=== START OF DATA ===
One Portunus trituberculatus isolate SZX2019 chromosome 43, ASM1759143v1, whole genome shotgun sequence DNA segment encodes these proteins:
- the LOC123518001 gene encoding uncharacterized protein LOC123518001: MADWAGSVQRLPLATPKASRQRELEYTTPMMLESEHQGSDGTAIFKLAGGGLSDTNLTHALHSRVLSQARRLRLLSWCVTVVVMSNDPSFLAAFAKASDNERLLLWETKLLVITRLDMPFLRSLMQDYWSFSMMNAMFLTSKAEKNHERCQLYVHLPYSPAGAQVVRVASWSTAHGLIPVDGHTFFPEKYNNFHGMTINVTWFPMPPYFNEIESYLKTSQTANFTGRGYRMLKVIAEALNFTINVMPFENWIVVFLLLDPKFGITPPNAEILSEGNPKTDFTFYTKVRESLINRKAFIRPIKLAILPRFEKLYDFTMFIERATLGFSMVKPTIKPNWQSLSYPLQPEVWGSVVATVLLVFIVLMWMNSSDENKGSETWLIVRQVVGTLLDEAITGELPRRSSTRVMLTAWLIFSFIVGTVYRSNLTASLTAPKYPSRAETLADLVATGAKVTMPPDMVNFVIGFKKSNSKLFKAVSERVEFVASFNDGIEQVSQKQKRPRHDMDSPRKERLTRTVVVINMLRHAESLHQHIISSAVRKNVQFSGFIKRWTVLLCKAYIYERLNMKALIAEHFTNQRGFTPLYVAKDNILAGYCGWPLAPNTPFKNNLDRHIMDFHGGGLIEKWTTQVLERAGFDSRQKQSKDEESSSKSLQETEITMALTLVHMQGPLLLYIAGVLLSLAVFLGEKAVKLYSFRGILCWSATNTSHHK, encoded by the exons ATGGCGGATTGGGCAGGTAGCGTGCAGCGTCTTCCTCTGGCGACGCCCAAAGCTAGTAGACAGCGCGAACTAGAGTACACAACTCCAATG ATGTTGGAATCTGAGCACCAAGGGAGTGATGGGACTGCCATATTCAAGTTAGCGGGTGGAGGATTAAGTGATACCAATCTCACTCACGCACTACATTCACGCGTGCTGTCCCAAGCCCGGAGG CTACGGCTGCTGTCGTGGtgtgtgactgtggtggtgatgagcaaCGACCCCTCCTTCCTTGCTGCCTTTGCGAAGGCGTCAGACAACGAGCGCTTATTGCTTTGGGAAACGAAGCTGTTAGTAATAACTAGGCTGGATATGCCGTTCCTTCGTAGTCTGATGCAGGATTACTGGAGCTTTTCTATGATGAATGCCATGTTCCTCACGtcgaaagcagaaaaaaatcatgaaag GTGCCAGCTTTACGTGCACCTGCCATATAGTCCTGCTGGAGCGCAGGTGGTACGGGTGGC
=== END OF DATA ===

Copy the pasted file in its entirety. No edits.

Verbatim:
One Portunus trituberculatus isolate SZX2019 chromosome 43, ASM1759143v1, whole genome shotgun sequence DNA segment encodes these proteins:
- the LOC123518001 gene encoding uncharacterized protein LOC123518001: MADWAGSVQRLPLATPKASRQRELEYTTPMMLESEHQGSDGTAIFKLAGGGLSDTNLTHALHSRVLSQARRLRLLSWCVTVVVMSNDPSFLAAFAKASDNERLLLWETKLLVITRLDMPFLRSLMQDYWSFSMMNAMFLTSKAEKNHERCQLYVHLPYSPAGAQVVRVASWSTAHGLIPVDGHTFFPEKYNNFHGMTINVTWFPMPPYFNEIESYLKTSQTANFTGRGYRMLKVIAEALNFTINVMPFENWIVVFLLLDPKFGITPPNAEILSEGNPKTDFTFYTKVRESLINRKAFIRPIKLAILPRFEKLYDFTMFIERATLGFSMVKPTIKPNWQSLSYPLQPEVWGSVVATVLLVFIVLMWMNSSDENKGSETWLIVRQVVGTLLDEAITGELPRRSSTRVMLTAWLIFSFIVGTVYRSNLTASLTAPKYPSRAETLADLVATGAKVTMPPDMVNFVIGFKKSNSKLFKAVSERVEFVASFNDGIEQVSQKQKRPRHDMDSPRKERLTRTVVVINMLRHAESLHQHIISSAVRKNVQFSGFIKRWTVLLCKAYIYERLNMKALIAEHFTNQRGFTPLYVAKDNILAGYCGWPLAPNTPFKNNLDRHIMDFHGGGLIEKWTTQVLERAGFDSRQKQSKDEESSSKSLQETEITMALTLVHMQGPLLLYIAGVLLSLAVFLGEKAVKLYSFRGILCWSATNTSHHK, encoded by the exons ATGGCGGATTGGGCAGGTAGCGTGCAGCGTCTTCCTCTGGCGACGCCCAAAGCTAGTAGACAGCGCGAACTAGAGTACACAACTCCAATG ATGTTGGAATCTGAGCACCAAGGGAGTGATGGGACTGCCATATTCAAGTTAGCGGGTGGAGGATTAAGTGATACCAATCTCACTCACGCACTACATTCACGCGTGCTGTCCCAAGCCCGGAGG CTACGGCTGCTGTCGTGGtgtgtgactgtggtggtgatgagcaaCGACCCCTCCTTCCTTGCTGCCTTTGCGAAGGCGTCAGACAACGAGCGCTTATTGCTTTGGGAAACGAAGCTGTTAGTAATAACTAGGCTGGATATGCCGTTCCTTCGTAGTCTGATGCAGGATTACTGGAGCTTTTCTATGATGAATGCCATGTTCCTCACGtcgaaagcagaaaaaaatcatgaaag GTGCCAGCTTTACGTGCACCTGCCATATAGTCCTGCTGGAGCGCAGGTGGTACGGGTGGC